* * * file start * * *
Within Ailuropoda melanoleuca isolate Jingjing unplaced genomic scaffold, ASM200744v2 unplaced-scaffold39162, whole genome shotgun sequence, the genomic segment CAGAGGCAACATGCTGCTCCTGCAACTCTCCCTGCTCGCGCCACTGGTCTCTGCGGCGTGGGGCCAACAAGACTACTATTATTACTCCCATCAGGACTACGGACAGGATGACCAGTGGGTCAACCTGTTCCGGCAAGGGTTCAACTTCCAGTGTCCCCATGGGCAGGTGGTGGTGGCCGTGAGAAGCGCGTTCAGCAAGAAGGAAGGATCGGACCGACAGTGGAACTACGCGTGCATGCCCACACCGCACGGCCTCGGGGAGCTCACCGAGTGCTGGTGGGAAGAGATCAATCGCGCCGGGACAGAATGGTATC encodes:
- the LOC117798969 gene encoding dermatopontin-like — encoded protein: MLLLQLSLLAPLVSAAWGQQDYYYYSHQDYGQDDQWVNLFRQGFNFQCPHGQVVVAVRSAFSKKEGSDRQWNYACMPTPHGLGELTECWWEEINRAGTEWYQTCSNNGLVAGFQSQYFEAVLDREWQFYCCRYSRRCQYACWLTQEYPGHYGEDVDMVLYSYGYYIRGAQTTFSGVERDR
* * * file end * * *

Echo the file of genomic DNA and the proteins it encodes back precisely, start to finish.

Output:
Within Ailuropoda melanoleuca isolate Jingjing unplaced genomic scaffold, ASM200744v2 unplaced-scaffold39162, whole genome shotgun sequence, the genomic segment CAGAGGCAACATGCTGCTCCTGCAACTCTCCCTGCTCGCGCCACTGGTCTCTGCGGCGTGGGGCCAACAAGACTACTATTATTACTCCCATCAGGACTACGGACAGGATGACCAGTGGGTCAACCTGTTCCGGCAAGGGTTCAACTTCCAGTGTCCCCATGGGCAGGTGGTGGTGGCCGTGAGAAGCGCGTTCAGCAAGAAGGAAGGATCGGACCGACAGTGGAACTACGCGTGCATGCCCACACCGCACGGCCTCGGGGAGCTCACCGAGTGCTGGTGGGAAGAGATCAATCGCGCCGGGACAGAATGGTATC encodes:
- the LOC117798969 gene encoding dermatopontin-like — encoded protein: MLLLQLSLLAPLVSAAWGQQDYYYYSHQDYGQDDQWVNLFRQGFNFQCPHGQVVVAVRSAFSKKEGSDRQWNYACMPTPHGLGELTECWWEEINRAGTEWYQTCSNNGLVAGFQSQYFEAVLDREWQFYCCRYSRRCQYACWLTQEYPGHYGEDVDMVLYSYGYYIRGAQTTFSGVERDR